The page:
Once part of a popular 80’s boy band named Pop!, Alex Fletcher (Hugh Grant) is now a “washed up” musician struggling to get gigs years after the massive failure of his solo album. He embraces his “has been” status, aware that while he never achieved the level of success as his fellow bandmate and former friend Colin (Scott Porter), he is still able to cash in on his former glory by booking jobs at local fairs and high school reunions. Alex’s luck changes when reigning pop queen Cora Corman (Haley Bennett) reveals herself to be a fan of Pop! and asks Alex to write her a new song called ‘Way Back Into Love’ to help her recover from a recent break-up. Oh, and she needs the song in less than a week. It’s a massive opportunity for Alex, but the problem is, while he has a talent for melody, he has never been much of a songwriter.
His manager (Brad Garrett) sets him up with a lyricist, but their collaboration turns out to be a disaster. Enter his substitute “plant lady” Sophie (Drew Barrymore) who seems to have a knack for writing lyrics. It takes some convincing, but Alex finally persuades Sophie to help him write a song for Cora and the two embark on a collaboration that highlights their individual strengths. It also reveals their approach to creating music, where Sophie sees it as something beautiful and personal, while Alex views it as just a job and a paycheck.
Barrymore and Grant are their usual charming selves and while I wasn’t entirely sure I bought into their quick relationship, they had just enough chemistry to keep me interested. They don’t experience any major conflict beyond their approach to songwriting, which comes to a head when Cora decides she wants to make their ballad “steamy and sticky” so that she can do what her fans love most – dance. Their age difference is never a factor, and the subplot involving Sophie’s former flame and writing professor felt a bit out of place, as if the screenwriters needed something else to drive a wedge between Sophie and Alex.
Hugh Grant was the film’s highlight for me, an aging washed-up pop star with plenty of self-deprecating self-awareness, and yes, you might cringe during his performances for the middle-aged housewives still fawning over him, but the awkward dancing and hip-shaking definitely brings the laughs. Drew Barrymore is adorable and brings a heartfelt performance as Sophie, but her character felt somewhat underdeveloped. Supposedly she inspired her former professor/boyfriend, Sloan Cates (Campbell Scott), to write a book about their relationship, creating a “fictional monster” named Sally Michaels who was only using him to get ahead in her career and tried to ruin his life when he broke things off. But there is nothing about Sophie that remotely resembles this horrible character, and Sophie never really manages to find any closure from this toxic relationship, despite an awkward attempt to confront him about the book in a restaurant.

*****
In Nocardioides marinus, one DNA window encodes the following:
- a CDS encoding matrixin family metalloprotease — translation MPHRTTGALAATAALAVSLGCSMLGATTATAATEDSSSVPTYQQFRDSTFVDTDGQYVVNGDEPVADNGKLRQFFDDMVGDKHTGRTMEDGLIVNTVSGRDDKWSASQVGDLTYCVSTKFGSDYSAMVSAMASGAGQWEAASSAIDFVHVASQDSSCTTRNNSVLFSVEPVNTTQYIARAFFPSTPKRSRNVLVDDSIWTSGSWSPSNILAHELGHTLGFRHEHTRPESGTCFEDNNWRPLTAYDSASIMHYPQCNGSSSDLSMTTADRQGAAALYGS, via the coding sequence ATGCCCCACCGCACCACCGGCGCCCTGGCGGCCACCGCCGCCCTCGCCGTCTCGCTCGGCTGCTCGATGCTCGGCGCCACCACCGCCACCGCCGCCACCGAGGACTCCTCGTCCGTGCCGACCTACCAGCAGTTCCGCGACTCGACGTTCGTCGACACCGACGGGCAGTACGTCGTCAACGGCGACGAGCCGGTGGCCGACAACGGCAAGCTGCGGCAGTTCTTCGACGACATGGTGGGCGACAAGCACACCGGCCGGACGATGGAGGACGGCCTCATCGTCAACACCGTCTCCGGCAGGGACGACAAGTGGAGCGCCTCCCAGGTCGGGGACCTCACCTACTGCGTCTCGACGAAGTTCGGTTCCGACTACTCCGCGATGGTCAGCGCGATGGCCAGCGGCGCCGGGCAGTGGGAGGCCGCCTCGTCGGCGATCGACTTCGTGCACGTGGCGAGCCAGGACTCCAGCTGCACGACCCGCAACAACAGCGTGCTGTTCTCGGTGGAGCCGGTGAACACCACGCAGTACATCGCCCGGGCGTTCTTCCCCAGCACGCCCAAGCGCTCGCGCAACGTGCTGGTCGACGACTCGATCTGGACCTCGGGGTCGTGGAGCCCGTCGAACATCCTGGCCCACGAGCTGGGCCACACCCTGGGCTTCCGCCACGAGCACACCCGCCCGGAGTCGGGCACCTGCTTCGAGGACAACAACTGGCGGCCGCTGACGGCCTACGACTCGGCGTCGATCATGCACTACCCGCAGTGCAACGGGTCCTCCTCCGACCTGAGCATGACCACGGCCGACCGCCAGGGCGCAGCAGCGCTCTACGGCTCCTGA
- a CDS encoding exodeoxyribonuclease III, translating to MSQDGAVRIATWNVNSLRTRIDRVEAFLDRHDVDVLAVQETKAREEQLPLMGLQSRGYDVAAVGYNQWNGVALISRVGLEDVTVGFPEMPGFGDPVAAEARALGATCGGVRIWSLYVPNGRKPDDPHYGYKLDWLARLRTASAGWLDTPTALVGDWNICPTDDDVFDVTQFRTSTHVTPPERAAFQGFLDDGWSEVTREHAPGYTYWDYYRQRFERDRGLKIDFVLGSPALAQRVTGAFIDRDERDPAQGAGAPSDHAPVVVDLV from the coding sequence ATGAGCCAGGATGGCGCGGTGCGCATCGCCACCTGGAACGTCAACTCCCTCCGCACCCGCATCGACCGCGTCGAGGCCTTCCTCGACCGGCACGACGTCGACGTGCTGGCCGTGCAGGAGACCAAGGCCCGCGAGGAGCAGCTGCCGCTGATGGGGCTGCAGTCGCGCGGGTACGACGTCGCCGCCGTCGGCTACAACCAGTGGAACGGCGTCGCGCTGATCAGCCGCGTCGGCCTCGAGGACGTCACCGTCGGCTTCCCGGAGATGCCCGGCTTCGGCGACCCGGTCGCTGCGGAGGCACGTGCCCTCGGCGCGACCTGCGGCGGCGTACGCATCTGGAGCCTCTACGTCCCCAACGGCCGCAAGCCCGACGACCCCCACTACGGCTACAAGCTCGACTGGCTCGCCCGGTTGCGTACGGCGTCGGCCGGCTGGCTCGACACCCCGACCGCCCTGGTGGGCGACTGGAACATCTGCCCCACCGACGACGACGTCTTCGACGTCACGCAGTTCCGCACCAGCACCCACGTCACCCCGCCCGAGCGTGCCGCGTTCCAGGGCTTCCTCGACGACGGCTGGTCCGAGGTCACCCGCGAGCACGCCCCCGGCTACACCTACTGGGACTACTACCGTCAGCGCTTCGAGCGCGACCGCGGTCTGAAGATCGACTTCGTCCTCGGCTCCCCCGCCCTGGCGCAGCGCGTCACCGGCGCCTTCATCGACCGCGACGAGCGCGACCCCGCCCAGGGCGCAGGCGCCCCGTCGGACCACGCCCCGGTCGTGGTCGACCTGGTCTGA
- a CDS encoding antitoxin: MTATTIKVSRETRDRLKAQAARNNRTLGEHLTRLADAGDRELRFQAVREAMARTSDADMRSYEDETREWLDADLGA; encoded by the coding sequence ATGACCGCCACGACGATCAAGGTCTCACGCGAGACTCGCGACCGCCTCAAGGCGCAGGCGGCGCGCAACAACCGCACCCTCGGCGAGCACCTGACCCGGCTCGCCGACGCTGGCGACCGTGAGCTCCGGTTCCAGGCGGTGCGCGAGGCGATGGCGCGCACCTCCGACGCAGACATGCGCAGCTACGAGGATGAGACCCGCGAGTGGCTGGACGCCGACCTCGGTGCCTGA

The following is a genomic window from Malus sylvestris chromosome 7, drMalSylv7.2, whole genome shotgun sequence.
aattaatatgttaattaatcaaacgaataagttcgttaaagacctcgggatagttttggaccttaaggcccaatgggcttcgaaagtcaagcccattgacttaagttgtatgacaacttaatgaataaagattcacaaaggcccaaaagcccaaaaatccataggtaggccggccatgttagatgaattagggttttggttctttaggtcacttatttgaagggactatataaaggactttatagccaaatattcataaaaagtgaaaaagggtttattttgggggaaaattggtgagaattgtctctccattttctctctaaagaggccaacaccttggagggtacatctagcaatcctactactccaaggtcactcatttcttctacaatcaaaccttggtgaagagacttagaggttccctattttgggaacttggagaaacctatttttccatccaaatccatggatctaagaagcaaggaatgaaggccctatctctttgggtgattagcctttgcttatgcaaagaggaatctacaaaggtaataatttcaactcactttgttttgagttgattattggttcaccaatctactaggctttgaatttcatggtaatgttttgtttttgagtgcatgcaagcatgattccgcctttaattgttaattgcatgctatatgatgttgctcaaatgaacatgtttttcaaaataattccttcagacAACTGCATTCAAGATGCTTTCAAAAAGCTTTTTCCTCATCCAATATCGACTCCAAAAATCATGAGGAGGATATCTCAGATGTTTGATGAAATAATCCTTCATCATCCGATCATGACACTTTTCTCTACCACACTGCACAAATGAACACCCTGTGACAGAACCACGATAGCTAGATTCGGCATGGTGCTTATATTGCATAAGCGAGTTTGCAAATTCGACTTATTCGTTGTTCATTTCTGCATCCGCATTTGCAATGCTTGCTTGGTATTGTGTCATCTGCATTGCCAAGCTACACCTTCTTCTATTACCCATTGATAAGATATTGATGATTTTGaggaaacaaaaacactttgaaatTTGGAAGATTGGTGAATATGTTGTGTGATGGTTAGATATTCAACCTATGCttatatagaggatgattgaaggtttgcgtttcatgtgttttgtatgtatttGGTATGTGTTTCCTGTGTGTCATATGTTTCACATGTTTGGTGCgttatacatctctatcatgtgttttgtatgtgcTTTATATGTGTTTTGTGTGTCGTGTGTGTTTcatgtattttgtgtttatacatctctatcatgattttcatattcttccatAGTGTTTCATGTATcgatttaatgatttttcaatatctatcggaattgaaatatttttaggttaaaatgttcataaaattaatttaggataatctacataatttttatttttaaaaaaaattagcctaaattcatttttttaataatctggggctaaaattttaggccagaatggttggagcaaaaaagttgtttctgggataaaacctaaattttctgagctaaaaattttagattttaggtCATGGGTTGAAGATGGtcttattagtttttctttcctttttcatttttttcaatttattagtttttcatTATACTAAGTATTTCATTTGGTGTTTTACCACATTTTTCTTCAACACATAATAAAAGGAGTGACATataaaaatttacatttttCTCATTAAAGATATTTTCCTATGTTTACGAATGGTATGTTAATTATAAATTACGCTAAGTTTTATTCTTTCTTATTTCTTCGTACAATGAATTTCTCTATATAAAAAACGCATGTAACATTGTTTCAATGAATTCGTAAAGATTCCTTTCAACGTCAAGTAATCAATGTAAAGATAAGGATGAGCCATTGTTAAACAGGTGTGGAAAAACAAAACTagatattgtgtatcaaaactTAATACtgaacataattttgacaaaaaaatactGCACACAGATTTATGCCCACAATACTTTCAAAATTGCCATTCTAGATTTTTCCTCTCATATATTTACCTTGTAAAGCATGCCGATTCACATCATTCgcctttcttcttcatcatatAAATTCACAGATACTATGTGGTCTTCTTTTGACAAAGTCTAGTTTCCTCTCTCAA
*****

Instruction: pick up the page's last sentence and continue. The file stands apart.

I also loved Haley Bennett as the “spiritual” Cora (“I’ll show you the roof. It’s upstairs!”) who claims to take inspiration from Buddhism and meditation but also writes lyrics like “Tell me all your fantasies tonight, and I will make them happen, ’cause I’m not satisfied if I don’t get my Buddha’s delight.” It’s a fun skewering of the countless pop stars who have used religion and cultural appropriation to reinvent themselves until the next popular trend comes along (I’m looking at you Madonna and Gwen Stefani). The rest of the supporting characters were pleasant enough, Brad Garrett as Alex’s manager and Kristen Johnston as Sophie’s older sister who harbored an intense crush on Pop! in the 80’s. But what really makes Music and Lyrics so entertaining is the music. We’re treated to a wonderfully awful Pop! music video for Pop! Goes My Heart and the ballad Way Back Into Love remains one of my favorite rom-com songs in existence. There’s also a fun homage to VH1’s Pop Up Video that reveals what happened to Alex and Sophie (and Pop! themselves) during the credits.
Music and Lyrics is not a great rom-com, but it’s sweet and entertaining, and the music alone definitely makes it worth a watch.